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As a very important source of strength and security, cherish Public Credit.

One method of preserving it is, to use it as sparingly as possible; avoiding occasions of expense, by cultivating peace; but remembering also, that timely disbursements to prepare for danger, frequently prevent much greater disbursements to repel it; avoiding, likewise, the accumulation of debt, not by shunning occasions of expense, but by vigorous exertions, in time of peace, to discharge the debts which unavoidable wars may have occasioned, not ungenerously throwing upon posterity the burden which we ourselves ought to bear.

The execution of these maxims belongs to your representatives; but it is necessary that public opinion should co-operate. To facilitate to them the performance of their duty, it is essential that you should practically bear in mind, that towards the payment of debts there must be Revenue; that to have Revenue, there must be Taxes; that no Taxes can be devised, which are not more or less inconvenient and unpleasant; that the intrinsic embarrassment,

inseparable from the selection of the proper objects, (which is always a choice of difficulties,) ought to be a decisive motive for a candid construction of the conduct of Government in making it, and for a spirit of acquiescence in the measures for obtaining Revenue, which the public exigencies may at any time dictate.


An adequate provision for the support of the Public Credit, is a matter of high importance to the national honor and prosperity.



The country does not want resources, but we the means of drawing them forth.


No nation will have it more in its power, to repay what it borrows, than this. Our debts are, hitherto, small. The vast and valuable tracts of unlocated lands, the variety and fertility of climates and soils, the advantages of every kind which we possess, for commerce, insure to this country a rapid advancement in population and prosperity, and a certainty, its independence being established, of redeeming, in a short term of years, the comparatively inconsiderable debts it may have occasion to contract. 1781.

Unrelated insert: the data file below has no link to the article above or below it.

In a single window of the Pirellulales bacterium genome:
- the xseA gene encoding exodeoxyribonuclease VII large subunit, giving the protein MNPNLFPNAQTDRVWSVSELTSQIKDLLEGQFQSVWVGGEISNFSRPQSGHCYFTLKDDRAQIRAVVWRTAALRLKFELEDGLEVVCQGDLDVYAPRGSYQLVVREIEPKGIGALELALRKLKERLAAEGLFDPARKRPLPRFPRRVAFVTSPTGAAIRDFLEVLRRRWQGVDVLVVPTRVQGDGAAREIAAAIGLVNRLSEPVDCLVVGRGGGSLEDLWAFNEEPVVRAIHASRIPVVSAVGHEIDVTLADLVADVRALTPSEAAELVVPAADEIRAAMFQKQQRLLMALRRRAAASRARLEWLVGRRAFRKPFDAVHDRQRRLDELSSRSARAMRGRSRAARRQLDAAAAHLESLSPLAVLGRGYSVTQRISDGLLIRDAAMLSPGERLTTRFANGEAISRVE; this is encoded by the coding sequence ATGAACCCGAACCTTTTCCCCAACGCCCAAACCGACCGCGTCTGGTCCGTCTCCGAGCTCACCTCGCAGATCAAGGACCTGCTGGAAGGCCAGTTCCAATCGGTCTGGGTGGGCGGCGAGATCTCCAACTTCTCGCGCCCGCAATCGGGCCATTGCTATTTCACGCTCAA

The concurrence of virtuous individuals, and the

combination of economical societies, to rely, as much as possible, on the resources of our own country, may be productive of great national advantages, by establishing the habits of industry and economy.



The system proposed by Congress, being the result of the collected wisdom of the continent, must be esteemed, if not perfect, certainly the least objectionable of any that could be devised. And if it shall not be carried into immediate execution, a national bankruptcy, with all its deplorable consequences, will take place, before any different plan can possibly be proposed and adopted.


Let us, as a nation, be just; let us fulfil the public contracts, which Congress, had undoubtedly a right to make, for the purpose of carrying on the war, with the same good faith we suppose ourselves bound to perform our private engagements.

I entertain a strong hope, that the state of the national finances is now sufficiently matured, to enable you *to enter upon a systematic and effectual arrangement, for the regular redemption and discharge of the public debt, according to the right which has

*The House of Representatives.

been reserved to the Government. No measure can be more desirable, whether viewed with an eye to its intrinsic importance, or to the general sentiment and wish of the nation.


No pecuniary consideration is more urgent, than the regular redemption and discharge of the public debt. On none can delay be more injurious, or an economy of time more valuable.



Posterity may have cause to regret, if, from any motive, intervals of tranquillity are left unimproved for accelerating this valuable end.



In two hours after the books were opened by the Commissioners, the whole number of shares was taken up, and four thousand more applied for, than were allowed by the institution; besides a number of subscriptions which were coming on. This circumstance was not only pleasing, as it related to the confidence in the Government, but as it exhibited an unexpected proof of the resources of our citizens.




That no man can be more opposed to State Funds, or local prejudices, than myself, the whole tenor of conduct has been continual evidence of. No man, perhaps, has had better opportunities, to see and feel the pernicious tendency of the latter than I have.



I am well aware, that appearances ought to be upheld, and that we should avoid, as much as possible, recognizing, by any public act, the depreciation of our Currency.

But, I conceive, this end would be answered, as far as might be necessary, by stipulating,* that all money payments should be made in gold and silver, being the common medium of commerce among nations, at the rate of four shillings and sixpence for a Spanish milled dollar; by fixing the price of rations on an equitable scale relatively to our respective circumstances; and by providing for the payment of what we owe, by sending in provision and selling it at their market.

It is our interest and truest policy, as far as it may be practicable, on all occasions, to give a currency

* With the British General Howe,

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